Aiden’s walking to help others with diabetes

A 13-year-old Fraserburgh boy is leading a local team of fundraisers as they take positive steps towards creating a world where diabetes can do no harm.

Friday, 18th September 2020, 12:17 pm
Aiden decided just sitting around wasn’t for him so took part in the Diabetes UK charity challenge.

Aiden Robertson, who has lived with type 1 diabetes for seven years, is taking part in the One Million Step Challenge with 12 members of the Broch T1 Diabetes Group, in aid of Diabetes UK.

The challenge sees people being sponsored to complete one million steps in three months, approximately 10,850 per day. Aiden, who attends Fraserburgh Academy, reached the one million step milestone in just six weeks on August 15 and has raised more than £2,300 in the process for the charity.

More than 25,000 people across the UK are taking part in the challenge and Aiden is among the top ten individual fundraisers to date. The Broch T1 Diabetes Group is currently at number three on the leaderboard for group fundraising.

Aiden said: “I’m taking part in the One Million Step Challenge to support people, like me, who are living with type 1 diabetes. I was diagnosed seven years ago and want to support research to find a cure.

“The best part of the challenge is that I go for a walk everyday with dad when he’s not away working and speak about things, otherwise mum and I go. It’s been great to have so many people support me with donations, that also encouraged me to keep going.”

The Broch T1 Diabetes Group launched in 2019 to support people in the area who are living with or caring for someone with type 1 diabetes. Group Secretary, Lianne Innes, is also taking part in the One Million Step Challenge with the team.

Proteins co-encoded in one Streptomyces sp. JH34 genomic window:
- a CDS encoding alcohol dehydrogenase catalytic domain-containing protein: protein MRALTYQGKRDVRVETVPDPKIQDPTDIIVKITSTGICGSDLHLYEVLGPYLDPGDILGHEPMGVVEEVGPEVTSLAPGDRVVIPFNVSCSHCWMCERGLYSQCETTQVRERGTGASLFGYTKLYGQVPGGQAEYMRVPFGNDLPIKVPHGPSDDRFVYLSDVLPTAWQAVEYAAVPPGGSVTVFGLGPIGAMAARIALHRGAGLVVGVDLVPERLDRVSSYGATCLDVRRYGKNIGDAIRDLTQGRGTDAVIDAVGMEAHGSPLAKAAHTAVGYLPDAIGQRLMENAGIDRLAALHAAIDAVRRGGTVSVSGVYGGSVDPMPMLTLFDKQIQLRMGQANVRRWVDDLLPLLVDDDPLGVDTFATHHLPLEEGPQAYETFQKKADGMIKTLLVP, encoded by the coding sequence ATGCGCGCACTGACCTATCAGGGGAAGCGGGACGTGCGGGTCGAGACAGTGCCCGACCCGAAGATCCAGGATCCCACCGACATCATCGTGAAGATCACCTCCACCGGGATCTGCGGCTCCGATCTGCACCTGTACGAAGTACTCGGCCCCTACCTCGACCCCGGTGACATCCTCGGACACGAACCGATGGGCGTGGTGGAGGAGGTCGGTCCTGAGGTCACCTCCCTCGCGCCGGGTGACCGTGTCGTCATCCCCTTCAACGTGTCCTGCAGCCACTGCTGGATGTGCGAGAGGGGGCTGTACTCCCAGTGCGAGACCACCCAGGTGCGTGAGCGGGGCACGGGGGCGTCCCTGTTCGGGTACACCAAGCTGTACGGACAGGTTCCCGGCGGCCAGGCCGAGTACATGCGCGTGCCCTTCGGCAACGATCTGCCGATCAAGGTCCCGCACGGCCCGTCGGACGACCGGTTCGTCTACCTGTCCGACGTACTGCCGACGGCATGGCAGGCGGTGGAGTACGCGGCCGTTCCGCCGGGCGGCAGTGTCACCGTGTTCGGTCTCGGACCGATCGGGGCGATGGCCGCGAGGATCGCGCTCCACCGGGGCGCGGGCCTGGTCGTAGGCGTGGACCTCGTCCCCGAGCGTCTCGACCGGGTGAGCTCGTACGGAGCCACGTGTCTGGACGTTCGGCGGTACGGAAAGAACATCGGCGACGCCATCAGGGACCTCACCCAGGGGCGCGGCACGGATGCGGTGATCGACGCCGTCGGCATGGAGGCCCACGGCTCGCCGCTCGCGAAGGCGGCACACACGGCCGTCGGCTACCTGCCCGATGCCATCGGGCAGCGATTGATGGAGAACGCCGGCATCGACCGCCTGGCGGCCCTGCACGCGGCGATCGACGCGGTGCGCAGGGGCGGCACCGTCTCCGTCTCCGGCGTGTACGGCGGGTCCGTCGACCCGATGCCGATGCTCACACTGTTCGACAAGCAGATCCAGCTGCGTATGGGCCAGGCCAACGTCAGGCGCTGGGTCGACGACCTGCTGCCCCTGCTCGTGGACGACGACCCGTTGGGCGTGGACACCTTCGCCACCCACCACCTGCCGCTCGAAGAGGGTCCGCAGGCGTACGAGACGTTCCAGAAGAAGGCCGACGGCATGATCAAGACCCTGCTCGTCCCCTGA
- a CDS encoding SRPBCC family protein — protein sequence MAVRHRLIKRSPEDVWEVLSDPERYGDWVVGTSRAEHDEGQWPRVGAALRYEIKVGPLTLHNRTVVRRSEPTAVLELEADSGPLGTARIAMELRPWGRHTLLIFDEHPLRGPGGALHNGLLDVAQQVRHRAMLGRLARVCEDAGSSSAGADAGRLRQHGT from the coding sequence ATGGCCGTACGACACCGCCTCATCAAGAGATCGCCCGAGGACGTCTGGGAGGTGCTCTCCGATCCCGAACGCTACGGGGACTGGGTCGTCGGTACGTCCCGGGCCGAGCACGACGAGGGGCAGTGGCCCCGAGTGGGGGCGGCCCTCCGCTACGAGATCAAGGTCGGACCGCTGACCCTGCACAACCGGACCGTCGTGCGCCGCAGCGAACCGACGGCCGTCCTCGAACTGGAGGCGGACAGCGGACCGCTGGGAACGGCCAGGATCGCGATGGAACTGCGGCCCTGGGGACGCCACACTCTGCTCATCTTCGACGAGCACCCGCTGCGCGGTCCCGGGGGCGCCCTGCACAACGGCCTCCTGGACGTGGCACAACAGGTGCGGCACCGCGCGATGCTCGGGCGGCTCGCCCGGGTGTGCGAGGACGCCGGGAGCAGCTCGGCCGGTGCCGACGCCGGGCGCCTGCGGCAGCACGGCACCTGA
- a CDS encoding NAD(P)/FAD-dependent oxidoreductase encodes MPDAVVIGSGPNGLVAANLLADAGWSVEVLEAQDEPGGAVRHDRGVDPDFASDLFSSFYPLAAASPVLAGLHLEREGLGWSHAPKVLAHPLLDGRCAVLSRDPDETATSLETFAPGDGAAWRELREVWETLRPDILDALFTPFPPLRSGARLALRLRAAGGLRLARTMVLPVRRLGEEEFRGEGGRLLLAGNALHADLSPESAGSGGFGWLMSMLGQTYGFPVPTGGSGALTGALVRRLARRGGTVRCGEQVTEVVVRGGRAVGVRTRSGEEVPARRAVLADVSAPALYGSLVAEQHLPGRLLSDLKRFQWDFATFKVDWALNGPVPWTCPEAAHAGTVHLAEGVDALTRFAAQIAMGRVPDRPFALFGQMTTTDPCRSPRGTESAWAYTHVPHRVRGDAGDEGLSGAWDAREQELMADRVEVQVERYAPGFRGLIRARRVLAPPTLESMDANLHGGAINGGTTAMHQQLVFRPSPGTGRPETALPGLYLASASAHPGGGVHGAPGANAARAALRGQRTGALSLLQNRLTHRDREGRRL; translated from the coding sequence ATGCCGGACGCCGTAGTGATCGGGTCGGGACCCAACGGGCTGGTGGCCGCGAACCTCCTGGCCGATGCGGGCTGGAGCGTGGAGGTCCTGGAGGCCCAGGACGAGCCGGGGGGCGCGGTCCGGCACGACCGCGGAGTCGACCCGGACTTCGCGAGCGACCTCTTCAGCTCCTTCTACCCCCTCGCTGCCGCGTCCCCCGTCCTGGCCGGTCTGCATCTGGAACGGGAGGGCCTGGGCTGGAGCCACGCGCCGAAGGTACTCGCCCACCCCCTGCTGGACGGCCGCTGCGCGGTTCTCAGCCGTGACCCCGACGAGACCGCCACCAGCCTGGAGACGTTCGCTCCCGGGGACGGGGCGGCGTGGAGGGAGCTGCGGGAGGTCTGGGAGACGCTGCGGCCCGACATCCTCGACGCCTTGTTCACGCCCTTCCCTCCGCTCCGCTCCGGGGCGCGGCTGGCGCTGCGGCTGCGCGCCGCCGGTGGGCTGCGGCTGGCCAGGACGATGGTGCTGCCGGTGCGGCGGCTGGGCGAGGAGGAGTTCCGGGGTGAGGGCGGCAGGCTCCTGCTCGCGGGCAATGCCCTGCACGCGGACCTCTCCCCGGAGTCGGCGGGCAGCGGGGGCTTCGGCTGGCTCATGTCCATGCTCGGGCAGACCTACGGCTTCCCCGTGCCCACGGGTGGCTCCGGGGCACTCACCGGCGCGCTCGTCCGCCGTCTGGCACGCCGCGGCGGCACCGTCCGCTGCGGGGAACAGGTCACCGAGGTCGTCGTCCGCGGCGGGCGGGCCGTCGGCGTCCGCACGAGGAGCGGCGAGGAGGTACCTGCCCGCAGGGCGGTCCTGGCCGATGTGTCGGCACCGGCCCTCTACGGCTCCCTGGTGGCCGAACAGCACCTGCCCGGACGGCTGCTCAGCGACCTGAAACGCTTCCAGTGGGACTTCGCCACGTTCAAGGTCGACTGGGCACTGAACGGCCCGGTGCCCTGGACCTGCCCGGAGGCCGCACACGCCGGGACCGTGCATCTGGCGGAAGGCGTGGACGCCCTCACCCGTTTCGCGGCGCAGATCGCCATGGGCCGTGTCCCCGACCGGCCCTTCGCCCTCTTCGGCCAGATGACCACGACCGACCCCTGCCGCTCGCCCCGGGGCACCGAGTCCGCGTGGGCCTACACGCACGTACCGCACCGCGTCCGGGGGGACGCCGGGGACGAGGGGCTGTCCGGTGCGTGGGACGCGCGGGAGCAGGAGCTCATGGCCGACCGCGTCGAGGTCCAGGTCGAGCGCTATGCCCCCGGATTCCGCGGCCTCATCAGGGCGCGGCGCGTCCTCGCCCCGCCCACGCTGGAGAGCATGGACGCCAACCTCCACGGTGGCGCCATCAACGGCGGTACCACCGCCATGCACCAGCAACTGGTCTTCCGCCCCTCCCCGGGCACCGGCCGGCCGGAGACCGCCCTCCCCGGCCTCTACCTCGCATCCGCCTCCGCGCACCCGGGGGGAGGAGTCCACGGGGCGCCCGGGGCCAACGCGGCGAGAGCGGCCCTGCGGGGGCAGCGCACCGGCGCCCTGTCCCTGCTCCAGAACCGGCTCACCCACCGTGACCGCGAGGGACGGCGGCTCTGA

Lianne said: “I didn’t expect that we would be able to raise that much money as so many people are affected by furlough and the uncertainty of potential redundancies. I’ve been really overwhelmed by the generosity and support from so many people.

“Our group, is for people of all ages who are living with type 1 diabetes, and their families. Unless you are living with the condition, it’s really difficult to understand the everyday challenges that we face. You have to think about absolutely everything you do to make sure you are prepared just in case of unexpected blood glucose readings. So, the group is there to offer support with online meetings as well as a Facebook and WhatsApp group. That means that if anyone is struggling or has a question, there is always someone available to help. We are one big diabetes family!”

The One Million Step challenge is one of a series of fitness-related fundraising events organised by Diabetes UK. The impact of COVID-19 has meant that large outdoor participation events have been cancelled, with charity fundraising taking a big hit. Diabetes UK’s refreshed suite of challenges, including UK Wide Cycle Ride in September and Month of Miles in October, are designed to be undertaken in your local area, at your own pace.

Angela Mitchell, National Director of Diabetes Scotland, said: “We’re really grateful to Aiden, Lianne and the Broch T1 Diabetes Group for supporting our work to fund groundbreaking research, care services and campaigns that can improve the lives of those living with diabetes. During the past few months, demand for our services has reached unprecedented levels and our own funding has been significantly impacted. People with diabetes need us now, and so we need support to be able to continue fighting.

“As well as the One Million Step Challenge we have other fitness fundraising events including a UK Wide Cycle Ride in September, Wellbeing Walks and a Month of Miles in October. These challenges are great if you want to motivate yourself to get more fit and healthy. You can take on the challenges on your own or as part of a team. They are fun, active and help us to raise much needed funds to fight for a world where diabetes can do no harm.”

For more information on the fundraising events for Diabetes UK, visit

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For more information on Broch T1 Diabetes Group: